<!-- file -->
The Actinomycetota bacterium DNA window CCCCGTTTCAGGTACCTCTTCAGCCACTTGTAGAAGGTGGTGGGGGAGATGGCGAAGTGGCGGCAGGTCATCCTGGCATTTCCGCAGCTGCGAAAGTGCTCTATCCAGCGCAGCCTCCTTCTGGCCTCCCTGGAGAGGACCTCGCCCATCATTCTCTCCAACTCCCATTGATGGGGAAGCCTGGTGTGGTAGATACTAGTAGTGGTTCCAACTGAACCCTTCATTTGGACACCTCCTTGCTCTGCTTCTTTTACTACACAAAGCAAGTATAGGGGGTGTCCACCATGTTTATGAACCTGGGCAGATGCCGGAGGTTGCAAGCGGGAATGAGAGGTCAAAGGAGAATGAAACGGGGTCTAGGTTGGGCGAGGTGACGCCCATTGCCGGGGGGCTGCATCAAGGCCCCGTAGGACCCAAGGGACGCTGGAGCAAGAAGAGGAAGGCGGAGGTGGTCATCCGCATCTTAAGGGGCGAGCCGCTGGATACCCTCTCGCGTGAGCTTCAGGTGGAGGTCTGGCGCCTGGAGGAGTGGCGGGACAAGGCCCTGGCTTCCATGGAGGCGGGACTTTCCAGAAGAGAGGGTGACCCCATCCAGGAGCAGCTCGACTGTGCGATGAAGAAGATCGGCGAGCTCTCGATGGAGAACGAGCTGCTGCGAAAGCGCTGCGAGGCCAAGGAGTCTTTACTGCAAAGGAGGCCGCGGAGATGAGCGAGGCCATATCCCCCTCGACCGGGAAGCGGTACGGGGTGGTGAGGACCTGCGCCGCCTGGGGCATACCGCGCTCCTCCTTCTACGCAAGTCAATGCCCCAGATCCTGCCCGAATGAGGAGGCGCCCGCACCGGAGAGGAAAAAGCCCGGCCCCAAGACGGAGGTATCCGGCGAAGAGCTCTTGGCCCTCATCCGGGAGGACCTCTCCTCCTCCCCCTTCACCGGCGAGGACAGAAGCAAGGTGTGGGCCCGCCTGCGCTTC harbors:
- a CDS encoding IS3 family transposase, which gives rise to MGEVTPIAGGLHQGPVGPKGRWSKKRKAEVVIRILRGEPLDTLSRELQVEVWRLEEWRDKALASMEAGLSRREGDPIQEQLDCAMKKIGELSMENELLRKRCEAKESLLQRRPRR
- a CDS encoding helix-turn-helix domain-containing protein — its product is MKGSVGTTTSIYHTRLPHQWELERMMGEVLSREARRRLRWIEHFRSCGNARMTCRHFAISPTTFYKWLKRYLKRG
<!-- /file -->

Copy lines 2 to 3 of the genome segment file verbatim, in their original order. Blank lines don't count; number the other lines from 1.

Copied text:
- a CDS encoding IS3 family transposase, which gives rise to MGEVTPIAGGLHQGPVGPKGRWSKKRKAEVVIRILRGEPLDTLSRELQVEVWRLEEWRDKALASMEAGLSRREGDPIQEQLDCAMKKIGELSMENELLRKRCEAKESLLQRRPRR
- a CDS encoding helix-turn-helix domain-containing protein — its product is MKGSVGTTTSIYHTRLPHQWELERMMGEVLSREARRRLRWIEHFRSCGNARMTCRHFAISPTTFYKWLKRYLKRG